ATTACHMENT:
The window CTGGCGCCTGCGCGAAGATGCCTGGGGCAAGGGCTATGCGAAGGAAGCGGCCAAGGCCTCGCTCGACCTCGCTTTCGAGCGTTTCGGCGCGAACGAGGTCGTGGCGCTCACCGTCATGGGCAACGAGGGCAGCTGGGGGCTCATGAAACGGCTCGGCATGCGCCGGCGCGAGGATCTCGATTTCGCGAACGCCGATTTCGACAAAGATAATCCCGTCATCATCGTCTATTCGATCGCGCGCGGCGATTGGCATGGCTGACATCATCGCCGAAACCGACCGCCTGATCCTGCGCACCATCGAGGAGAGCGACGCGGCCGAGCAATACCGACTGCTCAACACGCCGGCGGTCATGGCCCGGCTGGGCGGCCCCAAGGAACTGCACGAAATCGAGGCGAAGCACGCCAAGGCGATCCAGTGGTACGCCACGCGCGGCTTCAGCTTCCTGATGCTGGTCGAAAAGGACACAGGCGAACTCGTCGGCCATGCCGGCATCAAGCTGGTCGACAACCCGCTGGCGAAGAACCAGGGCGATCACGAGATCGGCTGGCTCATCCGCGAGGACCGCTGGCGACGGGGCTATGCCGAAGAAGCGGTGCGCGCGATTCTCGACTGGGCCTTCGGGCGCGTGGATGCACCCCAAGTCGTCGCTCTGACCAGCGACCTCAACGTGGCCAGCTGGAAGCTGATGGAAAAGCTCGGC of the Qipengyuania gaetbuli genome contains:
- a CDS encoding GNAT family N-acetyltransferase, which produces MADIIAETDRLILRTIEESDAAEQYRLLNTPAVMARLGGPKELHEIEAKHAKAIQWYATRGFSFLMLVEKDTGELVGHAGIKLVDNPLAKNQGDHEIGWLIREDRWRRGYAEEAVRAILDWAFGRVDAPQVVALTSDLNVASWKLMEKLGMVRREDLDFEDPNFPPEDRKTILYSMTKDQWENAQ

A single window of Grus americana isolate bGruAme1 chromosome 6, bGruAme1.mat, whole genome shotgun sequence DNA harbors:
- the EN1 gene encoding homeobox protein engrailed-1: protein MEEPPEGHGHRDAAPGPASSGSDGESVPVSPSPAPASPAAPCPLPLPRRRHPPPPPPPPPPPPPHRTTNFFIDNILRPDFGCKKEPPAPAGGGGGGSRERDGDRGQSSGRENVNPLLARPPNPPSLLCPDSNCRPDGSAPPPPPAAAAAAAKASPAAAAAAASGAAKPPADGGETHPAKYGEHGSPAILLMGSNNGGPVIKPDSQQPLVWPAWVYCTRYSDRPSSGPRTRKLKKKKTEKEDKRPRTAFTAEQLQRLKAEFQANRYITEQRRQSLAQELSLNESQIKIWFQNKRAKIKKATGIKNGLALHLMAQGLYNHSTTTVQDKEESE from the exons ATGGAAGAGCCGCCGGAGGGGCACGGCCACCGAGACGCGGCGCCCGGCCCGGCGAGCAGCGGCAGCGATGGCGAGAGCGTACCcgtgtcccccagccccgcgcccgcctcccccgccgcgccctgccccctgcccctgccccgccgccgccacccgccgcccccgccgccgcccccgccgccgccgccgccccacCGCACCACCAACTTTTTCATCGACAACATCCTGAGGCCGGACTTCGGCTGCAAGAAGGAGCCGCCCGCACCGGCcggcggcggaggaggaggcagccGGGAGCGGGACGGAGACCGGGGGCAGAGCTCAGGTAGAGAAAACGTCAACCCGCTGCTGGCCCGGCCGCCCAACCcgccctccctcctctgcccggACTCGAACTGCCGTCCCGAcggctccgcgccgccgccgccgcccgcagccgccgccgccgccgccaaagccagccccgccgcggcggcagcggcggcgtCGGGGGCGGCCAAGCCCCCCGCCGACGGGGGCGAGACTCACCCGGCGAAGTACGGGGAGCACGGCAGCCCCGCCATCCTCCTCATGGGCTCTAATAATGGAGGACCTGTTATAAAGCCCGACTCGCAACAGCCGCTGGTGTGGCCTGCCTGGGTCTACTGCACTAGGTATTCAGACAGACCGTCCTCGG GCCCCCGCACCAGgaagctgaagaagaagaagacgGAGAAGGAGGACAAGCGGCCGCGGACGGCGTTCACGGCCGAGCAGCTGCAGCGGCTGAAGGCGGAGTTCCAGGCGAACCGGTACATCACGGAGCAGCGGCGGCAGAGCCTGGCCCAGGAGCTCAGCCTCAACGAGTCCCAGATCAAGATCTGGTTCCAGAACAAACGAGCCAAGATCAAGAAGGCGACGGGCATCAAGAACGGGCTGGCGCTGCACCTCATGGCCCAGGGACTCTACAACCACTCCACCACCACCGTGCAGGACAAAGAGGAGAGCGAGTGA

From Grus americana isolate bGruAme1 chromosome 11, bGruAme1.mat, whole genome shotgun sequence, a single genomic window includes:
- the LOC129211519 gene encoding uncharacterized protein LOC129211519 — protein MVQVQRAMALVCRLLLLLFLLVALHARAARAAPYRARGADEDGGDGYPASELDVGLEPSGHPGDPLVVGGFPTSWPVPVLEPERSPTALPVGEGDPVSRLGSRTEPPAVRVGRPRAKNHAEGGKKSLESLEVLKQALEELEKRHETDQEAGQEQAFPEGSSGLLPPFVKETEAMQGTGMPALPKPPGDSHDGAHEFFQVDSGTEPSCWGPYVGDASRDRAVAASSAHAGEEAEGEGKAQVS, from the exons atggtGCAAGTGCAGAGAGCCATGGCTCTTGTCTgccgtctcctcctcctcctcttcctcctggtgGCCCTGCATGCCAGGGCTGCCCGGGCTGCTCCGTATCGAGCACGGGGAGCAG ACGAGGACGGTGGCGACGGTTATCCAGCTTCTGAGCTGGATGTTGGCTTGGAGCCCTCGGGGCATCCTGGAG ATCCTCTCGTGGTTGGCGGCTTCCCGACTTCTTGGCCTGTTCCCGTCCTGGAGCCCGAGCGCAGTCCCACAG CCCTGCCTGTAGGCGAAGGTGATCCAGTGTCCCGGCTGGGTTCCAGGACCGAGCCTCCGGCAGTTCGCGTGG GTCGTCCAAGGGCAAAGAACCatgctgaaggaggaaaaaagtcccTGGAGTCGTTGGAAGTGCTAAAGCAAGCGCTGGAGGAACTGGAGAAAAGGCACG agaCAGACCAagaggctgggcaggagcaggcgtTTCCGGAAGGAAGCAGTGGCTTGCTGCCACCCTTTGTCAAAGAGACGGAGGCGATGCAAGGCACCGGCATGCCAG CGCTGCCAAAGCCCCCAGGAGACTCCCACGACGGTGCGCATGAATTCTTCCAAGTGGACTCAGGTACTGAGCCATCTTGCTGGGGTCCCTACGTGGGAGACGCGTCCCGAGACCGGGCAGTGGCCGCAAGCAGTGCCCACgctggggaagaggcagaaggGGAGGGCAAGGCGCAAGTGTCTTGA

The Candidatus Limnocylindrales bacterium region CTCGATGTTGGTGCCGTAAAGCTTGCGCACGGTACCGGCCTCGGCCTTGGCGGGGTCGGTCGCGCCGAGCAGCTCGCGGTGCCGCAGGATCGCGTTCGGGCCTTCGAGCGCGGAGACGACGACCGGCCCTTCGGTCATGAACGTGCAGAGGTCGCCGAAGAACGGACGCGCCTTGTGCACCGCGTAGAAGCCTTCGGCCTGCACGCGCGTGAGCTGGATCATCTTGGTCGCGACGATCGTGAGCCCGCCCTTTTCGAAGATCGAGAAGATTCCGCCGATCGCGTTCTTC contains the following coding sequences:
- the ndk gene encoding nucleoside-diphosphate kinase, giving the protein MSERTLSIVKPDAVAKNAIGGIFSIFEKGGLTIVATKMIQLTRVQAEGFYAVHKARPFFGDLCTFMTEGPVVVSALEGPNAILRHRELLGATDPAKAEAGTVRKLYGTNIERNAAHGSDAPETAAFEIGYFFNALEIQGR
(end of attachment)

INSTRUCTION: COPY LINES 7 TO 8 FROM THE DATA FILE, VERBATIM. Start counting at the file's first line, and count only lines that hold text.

The Candidatus Limnocylindrales bacterium region CTCGATGTTGGTGCCGTAAAGCTTGCGCACGGTACCGGCCTCGGCCTTGGCGGGGTCGGTCGCGCCGAGCAGCTCGCGGTGCCGCAGGATCGCGTTCGGGCCTTCGAGCGCGGAGACGACGACCGGCCCTTCGGTCATGAACGTGCAGAGGTCGCCGAAGAACGGACGCGCCTTGTGCACCGCGTAGAAGCCTTCGGCCTGCACGCGCGTGAGCTGGATCATCTTGGTCGCGACGATCGTGAGCCCGCCCTTTTCGAAGATCGAGAAGATTCCGCCGATCGCGTTCTTC contains the following coding sequences:
- the ndk gene encoding nucleoside-diphosphate kinase, giving the protein MSERTLSIVKPDAVAKNAIGGIFSIFEKGGLTIVATKMIQLTRVQAEGFYAVHKARPFFGDLCTFMTEGPVVVSALEGPNAILRHRELLGATDPAKAEAGTVRKLYGTNIERNAAHGSDAPETAAFEIGYFFNALEIQGR